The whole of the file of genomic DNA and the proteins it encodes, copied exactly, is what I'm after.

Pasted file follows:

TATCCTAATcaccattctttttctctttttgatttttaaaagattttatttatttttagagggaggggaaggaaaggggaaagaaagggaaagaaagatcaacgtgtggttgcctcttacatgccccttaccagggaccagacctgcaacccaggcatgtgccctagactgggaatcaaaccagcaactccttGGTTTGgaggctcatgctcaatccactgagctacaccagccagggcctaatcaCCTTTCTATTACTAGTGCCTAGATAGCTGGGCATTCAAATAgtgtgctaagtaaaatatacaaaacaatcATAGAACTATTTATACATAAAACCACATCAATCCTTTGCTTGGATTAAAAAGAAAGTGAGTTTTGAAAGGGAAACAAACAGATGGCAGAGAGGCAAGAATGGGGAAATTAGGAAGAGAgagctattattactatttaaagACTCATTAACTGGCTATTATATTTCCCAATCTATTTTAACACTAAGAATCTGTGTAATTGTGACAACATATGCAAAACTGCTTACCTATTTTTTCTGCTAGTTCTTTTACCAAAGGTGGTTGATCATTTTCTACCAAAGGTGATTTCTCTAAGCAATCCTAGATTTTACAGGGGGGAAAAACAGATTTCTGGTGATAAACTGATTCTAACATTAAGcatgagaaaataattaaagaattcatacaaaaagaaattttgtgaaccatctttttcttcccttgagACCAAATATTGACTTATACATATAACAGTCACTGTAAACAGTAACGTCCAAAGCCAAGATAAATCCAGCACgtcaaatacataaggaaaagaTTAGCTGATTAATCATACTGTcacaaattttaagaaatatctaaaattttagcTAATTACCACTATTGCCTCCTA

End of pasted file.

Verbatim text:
TATCCTAATcaccattctttttctctttttgatttttaaaagattttatttatttttagagggaggggaaggaaaggggaaagaaagggaaagaaagatcaacgtgtggttgcctcttacatgccccttaccagggaccagacctgcaacccaggcatgtgccctagactgggaatcaaaccagcaactccttGGTTTGgaggctcatgctcaatccactgagctacaccagccagggcctaatcaCCTTTCTATTACTAGTGCCTAGATAGCTGGGCATTCAAATAgtgtgctaagtaaaatatacaaaacaatcATAGAACTATTTATACATAAAACCACATCAATCCTTTGCTTGGATTAAAAAGAAAGTGAGTTTTGAAAGGGAAACAAACAGATGGCAGAGAGGCAAGAATGGGGAAATTAGGAAGAGAgagctattattactatttaaagACTCATTAACTGGCTATTATATTTCCCAATCTATTTTAACACTAAGAATCTGTGTAATTGTGACAACATATGCAAAACTGCTTACCTATTTTTTCTGCTAGTTCTTTTACCAAAGGTGGTTGATCATTTTCTACCAAAGGTGATTTCTCTAAGCAATCCTAGATTTTACAGGGGGGAAAAACAGATTTCTGGTGATAAACTGATTCTAACATTAAGcatgagaaaataattaaagaattcatacaaaaagaaattttgtgaaccatctttttcttcccttgagACCAAATATTGACTTATACATATAACAGTCACTGTAAACAGTAACGTCCAAAGCCAAGATAAATCCAGCACgtcaaatacataaggaaaagaTTAGCTGATTAATCATACTGTcacaaattttaagaaatatctaaaattttagcTAATTACCACTATTGCCTCCTA